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Yorkshire phoenix rises from ashes

06 November, 2007
How Brian Charlton rebuilt his business after a terrible fire
Page 22 
When a fire destroyed Brian Charlton's rural site two years ago he was left with a dilemma. After a decade in the business, should he just pack up and take early retirement or should he take the plunge and rebuild?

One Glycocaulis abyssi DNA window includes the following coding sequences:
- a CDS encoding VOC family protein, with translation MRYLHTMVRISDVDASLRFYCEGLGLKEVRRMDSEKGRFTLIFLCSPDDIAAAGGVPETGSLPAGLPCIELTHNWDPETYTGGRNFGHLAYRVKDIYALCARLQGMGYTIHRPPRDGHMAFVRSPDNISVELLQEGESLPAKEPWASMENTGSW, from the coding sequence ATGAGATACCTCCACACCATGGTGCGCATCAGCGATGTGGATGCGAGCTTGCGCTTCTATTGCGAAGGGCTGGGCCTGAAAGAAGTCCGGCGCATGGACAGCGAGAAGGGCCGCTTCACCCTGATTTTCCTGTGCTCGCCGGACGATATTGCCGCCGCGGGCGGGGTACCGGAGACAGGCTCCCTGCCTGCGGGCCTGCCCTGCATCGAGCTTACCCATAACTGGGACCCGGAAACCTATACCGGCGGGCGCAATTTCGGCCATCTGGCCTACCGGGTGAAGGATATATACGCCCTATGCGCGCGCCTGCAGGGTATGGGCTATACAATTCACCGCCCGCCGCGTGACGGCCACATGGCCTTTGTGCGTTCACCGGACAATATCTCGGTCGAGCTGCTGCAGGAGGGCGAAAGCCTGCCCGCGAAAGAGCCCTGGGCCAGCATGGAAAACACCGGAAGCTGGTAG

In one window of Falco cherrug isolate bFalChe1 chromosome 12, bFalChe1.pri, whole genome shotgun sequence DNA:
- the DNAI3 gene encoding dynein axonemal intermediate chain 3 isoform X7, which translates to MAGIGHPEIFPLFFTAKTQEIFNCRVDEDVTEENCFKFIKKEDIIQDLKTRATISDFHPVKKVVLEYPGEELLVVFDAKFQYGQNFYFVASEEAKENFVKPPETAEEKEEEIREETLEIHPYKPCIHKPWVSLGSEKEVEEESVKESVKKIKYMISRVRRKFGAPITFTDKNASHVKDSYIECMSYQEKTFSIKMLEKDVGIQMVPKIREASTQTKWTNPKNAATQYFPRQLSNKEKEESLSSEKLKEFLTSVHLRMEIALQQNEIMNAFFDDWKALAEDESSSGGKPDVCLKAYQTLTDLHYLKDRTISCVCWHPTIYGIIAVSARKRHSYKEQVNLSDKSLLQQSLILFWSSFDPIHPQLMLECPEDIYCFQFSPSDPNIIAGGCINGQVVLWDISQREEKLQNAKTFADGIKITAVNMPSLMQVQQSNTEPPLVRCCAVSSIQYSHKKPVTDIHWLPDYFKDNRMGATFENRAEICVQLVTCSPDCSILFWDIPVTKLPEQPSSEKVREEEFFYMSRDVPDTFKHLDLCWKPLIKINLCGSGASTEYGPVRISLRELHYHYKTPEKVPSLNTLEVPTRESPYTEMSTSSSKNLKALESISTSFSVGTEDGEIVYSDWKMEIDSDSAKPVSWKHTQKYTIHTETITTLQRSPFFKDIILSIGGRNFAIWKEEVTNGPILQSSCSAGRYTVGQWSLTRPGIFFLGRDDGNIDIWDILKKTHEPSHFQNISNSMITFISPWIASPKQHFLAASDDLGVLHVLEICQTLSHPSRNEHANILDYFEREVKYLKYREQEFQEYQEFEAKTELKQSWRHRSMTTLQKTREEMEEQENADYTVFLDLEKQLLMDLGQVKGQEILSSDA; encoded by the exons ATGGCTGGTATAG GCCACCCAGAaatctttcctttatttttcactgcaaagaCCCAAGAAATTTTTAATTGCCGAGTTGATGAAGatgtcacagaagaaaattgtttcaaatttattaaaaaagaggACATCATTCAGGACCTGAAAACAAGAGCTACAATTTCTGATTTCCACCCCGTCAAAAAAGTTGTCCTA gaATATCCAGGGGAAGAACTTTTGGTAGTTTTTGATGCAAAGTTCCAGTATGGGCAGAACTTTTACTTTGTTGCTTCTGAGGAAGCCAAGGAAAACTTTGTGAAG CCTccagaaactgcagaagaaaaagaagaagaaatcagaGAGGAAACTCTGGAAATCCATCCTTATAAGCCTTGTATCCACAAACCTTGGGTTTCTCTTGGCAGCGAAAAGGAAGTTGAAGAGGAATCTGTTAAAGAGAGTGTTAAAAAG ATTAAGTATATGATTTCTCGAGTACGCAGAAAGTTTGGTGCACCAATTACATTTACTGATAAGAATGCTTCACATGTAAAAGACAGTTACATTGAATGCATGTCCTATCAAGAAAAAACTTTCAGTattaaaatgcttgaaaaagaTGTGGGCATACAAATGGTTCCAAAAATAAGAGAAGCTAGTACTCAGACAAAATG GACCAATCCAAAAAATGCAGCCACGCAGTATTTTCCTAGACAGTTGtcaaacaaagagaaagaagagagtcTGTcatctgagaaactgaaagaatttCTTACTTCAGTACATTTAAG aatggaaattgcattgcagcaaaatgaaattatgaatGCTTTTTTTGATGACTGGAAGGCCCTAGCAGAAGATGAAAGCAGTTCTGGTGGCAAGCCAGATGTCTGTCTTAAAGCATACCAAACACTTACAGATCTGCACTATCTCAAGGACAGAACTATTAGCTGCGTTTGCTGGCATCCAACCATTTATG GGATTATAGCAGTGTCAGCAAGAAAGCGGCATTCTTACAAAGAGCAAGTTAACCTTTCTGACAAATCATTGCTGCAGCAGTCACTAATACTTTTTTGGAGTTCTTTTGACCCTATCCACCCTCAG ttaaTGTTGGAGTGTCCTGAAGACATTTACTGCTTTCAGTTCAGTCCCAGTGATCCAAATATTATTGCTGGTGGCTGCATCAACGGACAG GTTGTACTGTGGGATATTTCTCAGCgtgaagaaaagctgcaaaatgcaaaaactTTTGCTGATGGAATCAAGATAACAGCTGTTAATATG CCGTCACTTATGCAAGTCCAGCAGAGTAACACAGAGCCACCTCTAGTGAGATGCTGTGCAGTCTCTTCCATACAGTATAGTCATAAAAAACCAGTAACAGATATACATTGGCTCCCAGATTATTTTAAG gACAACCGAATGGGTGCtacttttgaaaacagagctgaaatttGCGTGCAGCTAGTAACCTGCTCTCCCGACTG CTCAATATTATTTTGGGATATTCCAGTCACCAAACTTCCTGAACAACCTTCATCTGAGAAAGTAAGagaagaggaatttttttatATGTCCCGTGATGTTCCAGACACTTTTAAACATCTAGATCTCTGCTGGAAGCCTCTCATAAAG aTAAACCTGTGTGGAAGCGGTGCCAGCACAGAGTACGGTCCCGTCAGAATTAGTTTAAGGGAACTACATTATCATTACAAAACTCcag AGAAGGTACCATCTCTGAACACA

While he sat among the ashes of his premises, just hours after the flames were extinguished, he decided he wouldn't let his dreams go up in smoke along with his shop.Over the next few days he formed a plan to get the site, near the village of Middleton on the A170 in North Yorkshire, up and running again.And after going through the painful process of having to start again from scratch - including trading from a Portakabin for more than a year - Brian's now happily back on track. And trade has never been better."After the fire lots of people were coming up to me and asking if I was going to pack up," says Brian."We really had been in the depths of despair, and it makes you wonder what's going to happen."But we had so much support from everyone and that's what kept us going. Our staff, our customers, our suppliers, Londis - everyone was fantastic. And when we were trading from the Portakabin we had a lot of support from local people. Everyone rallied round. It was like the Blitz!"== up in flames ==Brian's nightmare started on a chilly November evening in 2005. He and wife Joan also own a number of buildings behind the garage, one of which contains their dairy supply business.At the time they had rented another of the buildings to a company which sold cross-country bikes. And this was where the fire started. An electrical fault on one of the bikes is believed to have led to fumes escaping, which ignited. And the fire quickly spread to the back of the garage.At 7.30pm staff in Brian's shop noticed black smoke and alerted the fire brigade who managed to stop the fire spreading. But although they sent 12 fire engines, the front of the shop was severely damaged by the smoke and water, and the heat warped the steel girders in the building."Unfortunately, I was in Leeds at the time. I got a call from one of the girls in the shop telling me there was some smoke in the shop but there was nothing major to worry about."Then I got another call a bit later. This time she said she thought I'd better come over," recalls Brian."The drive took an hour and a half and I just kept thinking what the hell am I going to find?"Brian, who had spent 10 years building up the business, was devastated when he reached the site.But in true Yorkshire spirit, he wasn't going to stay down for long.He says: "We were only out of action for about 10 days and then we were up and running in the Portakabin - it was a miracle really, even BT got us fixed up with new phones straight away. We just decided we weren't going to be beaten."While they were revamping the shop, they also did some work on the forecourt, which got 13 new pumps and, more recently, a car wash.Brian first moved to the Middleton site because of his other business, which sells machinery and cleaning equipment to dairy farmers. It had been a garage since at least the 1930s and lastly, before Brian took it on, it had been a Ford dealership which had fallen into receivership.Brian set about turning the old car showroom into a shop, getting Londis involved from the early stages. And he continued to run his dairy business as a sideline.Today, Brian is full of praise for his staff, who stuck around after the fire to make sure the business kept going."We only lost about a third of business, not bad considering we were trading from a Portakabin," says Brian. "It was a difficult time but I can't thank my staff enough. You can set the thing in motion, but you need dedicated people to run it."== local request ==He is also indebted to his customers and their loyalty. So much so that before re-opening last December he held a meeting to find out what they wanted from their new shop.One popular request was for more local produce and fresh foods. The result is the shop's Yorkshire Corner.Joan is mainly in charge of this, spending time sourcing products from reliable local suppliers.It's hard to miss this section of the shop due to the large green 'Yummy Yorkshire Here!' sign hanging over it, visible from the shop entrance.Although it only has a few shelves, they hold a treasure trove of all things Yorkshire: Whitby gingerbread, beer from the nearby Cropton Brewery, as well as locally-made crisps, biscuits and jams and pickles.The shop itself is now 50% bigger than before the fire, at about 1,700sq ft, and acts as a mini supermarket with a great selection of food, wines and spirits, household goods, toiletries and car care lines."We've turned the ashes into a good site for people to shop at," says Brian. "We didn't want to be just a top-up shop where people could only get the basics. We're competitive, have lots of offers and charge normal supermarket prices." He believes that the Londis brand has helped them stay competitive."We're committed to Londis and it's great that they don't have a problem with us selling local stuff," he says.The site gets passing tourists during the summer as it's on the edge of the National Park boundary and the moors, but the majority of trade comes from locals living nearby.Fuel sales are 90,000 litres a week and the shop is bustling on a daily, and nightly, basis. It's open from 7am to 10pm from Monday to Saturday and 8am to 10pm on Sundays."We aim to be a convenience store with petrol pumps attached. Very few people come in here just for fuel - but I'd say about half of people come in just for shopping."Buoyed on by his triumphant comeback, Brian is now planning further expansion for the future."We'd like to branch out into other things. We want to set up an area where we can bake our own bread rolls and serve hot food," he says."We're also looking into selling garden items like plants and seeds."And there's loads of space round the back so we could expand it round there if we wanted to."I'm still enjoying the business," he smiles. "The sky's the limit."